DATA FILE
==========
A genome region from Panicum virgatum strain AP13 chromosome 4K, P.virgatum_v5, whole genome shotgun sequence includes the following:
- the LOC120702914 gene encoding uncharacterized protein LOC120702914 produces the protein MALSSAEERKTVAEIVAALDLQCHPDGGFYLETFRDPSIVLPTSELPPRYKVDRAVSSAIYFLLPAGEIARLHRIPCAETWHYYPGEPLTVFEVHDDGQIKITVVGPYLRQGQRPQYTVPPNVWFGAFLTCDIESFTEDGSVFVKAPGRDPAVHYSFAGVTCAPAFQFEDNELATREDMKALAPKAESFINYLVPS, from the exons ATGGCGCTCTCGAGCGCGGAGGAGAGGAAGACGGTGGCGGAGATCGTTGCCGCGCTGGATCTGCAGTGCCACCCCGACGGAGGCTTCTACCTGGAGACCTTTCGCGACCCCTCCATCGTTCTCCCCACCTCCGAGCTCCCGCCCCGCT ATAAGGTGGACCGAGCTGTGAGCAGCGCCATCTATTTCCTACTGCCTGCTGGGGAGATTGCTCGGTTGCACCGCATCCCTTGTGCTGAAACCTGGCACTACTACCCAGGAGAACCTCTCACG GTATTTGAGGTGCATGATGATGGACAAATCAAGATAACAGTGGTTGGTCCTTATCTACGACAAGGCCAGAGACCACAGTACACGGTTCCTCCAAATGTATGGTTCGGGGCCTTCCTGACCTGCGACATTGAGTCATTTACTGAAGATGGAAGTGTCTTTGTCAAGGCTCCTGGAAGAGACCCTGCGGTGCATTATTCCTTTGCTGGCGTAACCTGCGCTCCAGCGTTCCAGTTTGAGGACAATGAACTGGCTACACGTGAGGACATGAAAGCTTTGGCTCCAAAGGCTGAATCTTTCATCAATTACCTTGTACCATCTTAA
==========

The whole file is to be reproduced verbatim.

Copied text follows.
A genome region from Panicum virgatum strain AP13 chromosome 4K, P.virgatum_v5, whole genome shotgun sequence includes the following:
- the LOC120702914 gene encoding uncharacterized protein LOC120702914 produces the protein MALSSAEERKTVAEIVAALDLQCHPDGGFYLETFRDPSIVLPTSELPPRYKVDRAVSSAIYFLLPAGEIARLHRIPCAETWHYYPGEPLTVFEVHDDGQIKITVVGPYLRQGQRPQYTVPPNVWFGAFLTCDIESFTEDGSVFVKAPGRDPAVHYSFAGVTCAPAFQFEDNELATREDMKALAPKAESFINYLVPS, from the exons ATGGCGCTCTCGAGCGCGGAGGAGAGGAAGACGGTGGCGGAGATCGTTGCCGCGCTGGATCTGCAGTGCCACCCCGACGGAGGCTTCTACCTGGAGACCTTTCGCGACCCCTCCATCGTTCTCCCCACCTCCGAGCTCCCGCCCCGCT ATAAGGTGGACCGAGCTGTGAGCAGCGCCATCTATTTCCTACTGCCTGCTGGGGAGATTGCTCGGTTGCACCGCATCCCTTGTGCTGAAACCTGGCACTACTACCCAGGAGAACCTCTCACG GTATTTGAGGTGCATGATGATGGACAAATCAAGATAACAGTGGTTGGTCCTTATCTACGACAAGGCCAGAGACCACAGTACACGGTTCCTCCAAATGTATGGTTCGGGGCCTTCCTGACCTGCGACATTGAGTCATTTACTGAAGATGGAAGTGTCTTTGTCAAGGCTCCTGGAAGAGACCCTGCGGTGCATTATTCCTTTGCTGGCGTAACCTGCGCTCCAGCGTTCCAGTTTGAGGACAATGAACTGGCTACACGTGAGGACATGAAAGCTTTGGCTCCAAAGGCTGAATCTTTCATCAATTACCTTGTACCATCTTAA